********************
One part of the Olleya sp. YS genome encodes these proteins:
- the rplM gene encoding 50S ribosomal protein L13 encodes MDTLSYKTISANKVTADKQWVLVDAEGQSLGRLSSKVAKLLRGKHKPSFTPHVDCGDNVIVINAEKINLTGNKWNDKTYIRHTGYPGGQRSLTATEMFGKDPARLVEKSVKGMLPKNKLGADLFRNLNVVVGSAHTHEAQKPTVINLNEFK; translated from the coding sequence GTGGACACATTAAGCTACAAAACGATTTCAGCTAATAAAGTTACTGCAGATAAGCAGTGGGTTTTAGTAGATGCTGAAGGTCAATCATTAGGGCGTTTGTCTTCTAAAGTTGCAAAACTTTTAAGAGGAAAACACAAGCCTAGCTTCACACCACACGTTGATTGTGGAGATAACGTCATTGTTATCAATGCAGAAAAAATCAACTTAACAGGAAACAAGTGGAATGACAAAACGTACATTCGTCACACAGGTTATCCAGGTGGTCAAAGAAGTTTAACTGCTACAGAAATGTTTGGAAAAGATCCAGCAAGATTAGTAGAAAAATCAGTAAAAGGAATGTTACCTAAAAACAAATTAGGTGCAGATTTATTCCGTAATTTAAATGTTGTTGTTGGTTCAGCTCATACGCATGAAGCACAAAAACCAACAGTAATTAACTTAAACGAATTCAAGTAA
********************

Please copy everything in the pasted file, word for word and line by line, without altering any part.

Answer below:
One part of the Olleya sp. YS genome encodes these proteins:
- the rplM gene encoding 50S ribosomal protein L13 encodes MDTLSYKTISANKVTADKQWVLVDAEGQSLGRLSSKVAKLLRGKHKPSFTPHVDCGDNVIVINAEKINLTGNKWNDKTYIRHTGYPGGQRSLTATEMFGKDPARLVEKSVKGMLPKNKLGADLFRNLNVVVGSAHTHEAQKPTVINLNEFK; translated from the coding sequence GTGGACACATTAAGCTACAAAACGATTTCAGCTAATAAAGTTACTGCAGATAAGCAGTGGGTTTTAGTAGATGCTGAAGGTCAATCATTAGGGCGTTTGTCTTCTAAAGTTGCAAAACTTTTAAGAGGAAAACACAAGCCTAGCTTCACACCACACGTTGATTGTGGAGATAACGTCATTGTTATCAATGCAGAAAAAATCAACTTAACAGGAAACAAGTGGAATGACAAAACGTACATTCGTCACACAGGTTATCCAGGTGGTCAAAGAAGTTTAACTGCTACAGAAATGTTTGGAAAAGATCCAGCAAGATTAGTAGAAAAATCAGTAAAAGGAATGTTACCTAAAAACAAATTAGGTGCAGATTTATTCCGTAATTTAAATGTTGTTGTTGGTTCAGCTCATACGCATGAAGCACAAAAACCAACAGTAATTAACTTAAACGAATTCAAGTAA